''NYPD Blue'' debuts with a flash of skin
This time the job falls to a new character: Rick Schroder's young lover
You know it’s the beginning of a new season of ”NYPD Blue” when you get your first glimpse of nudity. And on Tuesday’s long-awaited season premiere (10 p.m. on ABC), the honor goes to a newcomer: Sheeri Rappaport, who plays a steely cop who becomes the love interest for Rick Schroder’s Det. Danny Sorenson. The episode concludes with the two groping in a torrid bedroom scene, where she shows virtually everything BUT the traditional ”NYPD Blue” butt. ”That’s the first question everybody asks, ‘Are we gonna see your butt?”’ says Rappaport. ”I was like, No, you’re not. I wasn’t lying, but you will see other things. Just about everything else that could be shown on television.”
But Rappaport (a guest-spot veteran of such shows as ”Beverly Hills, 90210” and ”7th Heaven”) is confident that her fleshy debut isn’t purely gratuitous. ”What [the writers] are trying to do is show a complete character,” she says. ”This is a very respectful story of people with real lives and real emotions, and sooner or later in life somebody’s gonna take their shirt off. If I thought this was something that was just exploiting skin for skin’s sake…” She pauses and laughs, ”I probably would have kept my mouth shut anyway because it’s a really good show. But I would have felt less secure about it, and I would have had less respect for it.”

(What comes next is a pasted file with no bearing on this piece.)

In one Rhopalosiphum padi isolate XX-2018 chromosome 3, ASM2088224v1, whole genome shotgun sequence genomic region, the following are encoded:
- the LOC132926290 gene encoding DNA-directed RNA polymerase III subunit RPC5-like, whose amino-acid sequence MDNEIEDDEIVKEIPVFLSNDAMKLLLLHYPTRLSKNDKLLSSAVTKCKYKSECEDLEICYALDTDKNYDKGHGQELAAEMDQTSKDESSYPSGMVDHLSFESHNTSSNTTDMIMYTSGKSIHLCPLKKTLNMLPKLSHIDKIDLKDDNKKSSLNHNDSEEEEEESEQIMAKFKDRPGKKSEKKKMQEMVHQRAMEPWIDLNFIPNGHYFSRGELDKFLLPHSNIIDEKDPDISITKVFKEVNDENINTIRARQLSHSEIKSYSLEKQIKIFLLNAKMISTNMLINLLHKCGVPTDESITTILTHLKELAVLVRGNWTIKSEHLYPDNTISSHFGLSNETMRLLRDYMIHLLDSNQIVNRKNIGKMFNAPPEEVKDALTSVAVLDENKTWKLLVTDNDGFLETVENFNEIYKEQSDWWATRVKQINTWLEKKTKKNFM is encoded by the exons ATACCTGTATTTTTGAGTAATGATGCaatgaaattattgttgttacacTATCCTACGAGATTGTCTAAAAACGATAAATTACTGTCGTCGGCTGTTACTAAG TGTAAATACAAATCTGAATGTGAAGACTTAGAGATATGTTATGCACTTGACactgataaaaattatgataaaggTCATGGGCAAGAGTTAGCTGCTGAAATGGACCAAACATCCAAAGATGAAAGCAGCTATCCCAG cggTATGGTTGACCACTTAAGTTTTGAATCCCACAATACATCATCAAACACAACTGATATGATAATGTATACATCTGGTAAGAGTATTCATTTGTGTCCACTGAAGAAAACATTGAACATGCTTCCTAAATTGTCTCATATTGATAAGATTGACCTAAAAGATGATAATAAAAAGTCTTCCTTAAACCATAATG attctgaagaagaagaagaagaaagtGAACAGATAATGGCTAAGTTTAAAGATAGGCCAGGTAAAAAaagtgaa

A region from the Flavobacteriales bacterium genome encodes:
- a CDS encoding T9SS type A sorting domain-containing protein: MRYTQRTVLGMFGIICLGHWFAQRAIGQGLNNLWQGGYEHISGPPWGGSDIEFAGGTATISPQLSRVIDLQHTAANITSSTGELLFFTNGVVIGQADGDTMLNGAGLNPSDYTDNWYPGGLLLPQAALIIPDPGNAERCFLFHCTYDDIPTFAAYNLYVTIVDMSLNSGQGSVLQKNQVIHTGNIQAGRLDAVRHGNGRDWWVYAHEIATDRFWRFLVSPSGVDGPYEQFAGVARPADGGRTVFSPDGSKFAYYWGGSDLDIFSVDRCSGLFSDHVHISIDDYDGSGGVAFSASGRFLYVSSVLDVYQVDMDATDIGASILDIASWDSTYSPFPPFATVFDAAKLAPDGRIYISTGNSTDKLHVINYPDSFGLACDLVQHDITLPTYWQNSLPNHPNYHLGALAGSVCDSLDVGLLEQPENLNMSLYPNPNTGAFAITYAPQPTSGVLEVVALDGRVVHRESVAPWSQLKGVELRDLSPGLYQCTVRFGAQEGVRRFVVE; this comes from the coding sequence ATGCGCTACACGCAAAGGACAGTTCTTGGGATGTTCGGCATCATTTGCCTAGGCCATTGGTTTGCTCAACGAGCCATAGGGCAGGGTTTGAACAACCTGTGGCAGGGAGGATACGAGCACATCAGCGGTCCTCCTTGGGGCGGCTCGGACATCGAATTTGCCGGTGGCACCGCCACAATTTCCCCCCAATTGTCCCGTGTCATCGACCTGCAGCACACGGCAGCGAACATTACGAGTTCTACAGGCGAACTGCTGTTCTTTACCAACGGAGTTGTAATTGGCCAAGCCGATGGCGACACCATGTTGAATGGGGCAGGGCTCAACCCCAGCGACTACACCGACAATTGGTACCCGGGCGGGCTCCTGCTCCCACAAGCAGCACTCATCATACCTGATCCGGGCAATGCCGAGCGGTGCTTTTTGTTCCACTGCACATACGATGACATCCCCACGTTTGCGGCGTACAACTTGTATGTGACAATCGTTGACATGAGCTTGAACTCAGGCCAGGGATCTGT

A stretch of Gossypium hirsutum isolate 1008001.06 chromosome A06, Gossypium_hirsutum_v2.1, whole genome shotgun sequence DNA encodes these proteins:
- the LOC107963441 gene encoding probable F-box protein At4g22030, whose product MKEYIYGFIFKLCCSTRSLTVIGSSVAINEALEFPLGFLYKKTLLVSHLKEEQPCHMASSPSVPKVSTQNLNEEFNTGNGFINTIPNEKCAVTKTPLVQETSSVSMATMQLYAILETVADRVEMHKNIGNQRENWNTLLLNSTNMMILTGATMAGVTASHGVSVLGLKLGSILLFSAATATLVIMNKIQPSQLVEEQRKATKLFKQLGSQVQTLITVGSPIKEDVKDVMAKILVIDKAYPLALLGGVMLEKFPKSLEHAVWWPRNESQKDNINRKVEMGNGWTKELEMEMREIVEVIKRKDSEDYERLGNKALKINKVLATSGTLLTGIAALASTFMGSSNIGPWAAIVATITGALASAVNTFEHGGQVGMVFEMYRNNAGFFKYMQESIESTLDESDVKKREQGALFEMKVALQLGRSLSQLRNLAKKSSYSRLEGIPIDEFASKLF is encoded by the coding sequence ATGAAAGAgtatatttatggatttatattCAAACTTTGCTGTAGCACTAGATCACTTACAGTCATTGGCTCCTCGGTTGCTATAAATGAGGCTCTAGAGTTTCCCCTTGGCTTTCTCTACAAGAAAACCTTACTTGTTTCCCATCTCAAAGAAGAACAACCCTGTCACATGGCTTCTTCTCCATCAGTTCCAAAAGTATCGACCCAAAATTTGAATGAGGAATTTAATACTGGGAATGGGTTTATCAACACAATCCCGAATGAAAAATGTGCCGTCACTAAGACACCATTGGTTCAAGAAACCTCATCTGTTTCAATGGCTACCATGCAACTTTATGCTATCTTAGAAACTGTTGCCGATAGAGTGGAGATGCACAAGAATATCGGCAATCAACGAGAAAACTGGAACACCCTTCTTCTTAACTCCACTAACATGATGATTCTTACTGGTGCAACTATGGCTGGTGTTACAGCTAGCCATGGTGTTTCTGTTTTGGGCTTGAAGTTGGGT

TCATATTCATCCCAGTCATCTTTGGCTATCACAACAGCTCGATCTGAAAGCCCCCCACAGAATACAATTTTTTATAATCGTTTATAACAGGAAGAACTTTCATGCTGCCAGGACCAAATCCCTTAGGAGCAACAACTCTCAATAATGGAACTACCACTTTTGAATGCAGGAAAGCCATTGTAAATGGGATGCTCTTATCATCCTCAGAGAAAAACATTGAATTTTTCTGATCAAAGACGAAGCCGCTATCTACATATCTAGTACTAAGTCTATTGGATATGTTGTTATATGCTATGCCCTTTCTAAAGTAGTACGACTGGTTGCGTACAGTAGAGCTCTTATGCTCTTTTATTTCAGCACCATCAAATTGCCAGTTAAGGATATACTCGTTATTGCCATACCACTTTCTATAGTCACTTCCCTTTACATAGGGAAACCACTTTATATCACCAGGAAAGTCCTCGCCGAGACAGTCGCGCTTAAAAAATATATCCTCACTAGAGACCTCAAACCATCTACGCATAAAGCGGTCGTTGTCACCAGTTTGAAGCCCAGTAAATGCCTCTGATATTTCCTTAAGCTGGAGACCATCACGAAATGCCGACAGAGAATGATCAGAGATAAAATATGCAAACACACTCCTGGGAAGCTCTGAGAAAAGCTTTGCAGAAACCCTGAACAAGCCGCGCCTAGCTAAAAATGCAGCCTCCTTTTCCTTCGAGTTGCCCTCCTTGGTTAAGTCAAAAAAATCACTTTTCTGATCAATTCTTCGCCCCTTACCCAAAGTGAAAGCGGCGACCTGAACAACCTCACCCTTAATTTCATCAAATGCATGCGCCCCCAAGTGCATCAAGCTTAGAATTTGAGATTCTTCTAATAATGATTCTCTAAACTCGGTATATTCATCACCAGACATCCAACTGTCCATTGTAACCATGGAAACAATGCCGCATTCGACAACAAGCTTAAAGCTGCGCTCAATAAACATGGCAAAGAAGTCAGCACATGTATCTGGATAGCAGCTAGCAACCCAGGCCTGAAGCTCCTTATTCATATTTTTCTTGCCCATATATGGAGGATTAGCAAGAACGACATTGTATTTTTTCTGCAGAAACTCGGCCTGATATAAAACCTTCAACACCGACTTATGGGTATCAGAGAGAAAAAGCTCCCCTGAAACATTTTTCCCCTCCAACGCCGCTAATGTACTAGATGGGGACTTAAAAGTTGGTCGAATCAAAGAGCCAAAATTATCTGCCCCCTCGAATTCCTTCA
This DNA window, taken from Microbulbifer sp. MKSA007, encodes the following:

Rappaport — who describes her age as ”somewhere between drinking age and getting a pension plan” — has taped appearances for 6 episodes out of the 12 already completed this season. She doesn’t know how long her character will be around, since she has no long-term contract and the producers usually don’t call her until the day before they need her on the set. And while there’s been no hint that her character is about to be broken up with, or, in true ”Blue” tradition, killed, the true test will come in the next few weeks, when audience reaction to her performance will likely determine her future employment.
And the two-month delay of the show’s premiere hasn’t helped ease the suspense. ”From the beginning, I had every Jewish mother in my family and surrounding it saying, ‘Don’t screw this one up!”’ Rappaport laughs. ”So there was no pressure.” Nope, none at all.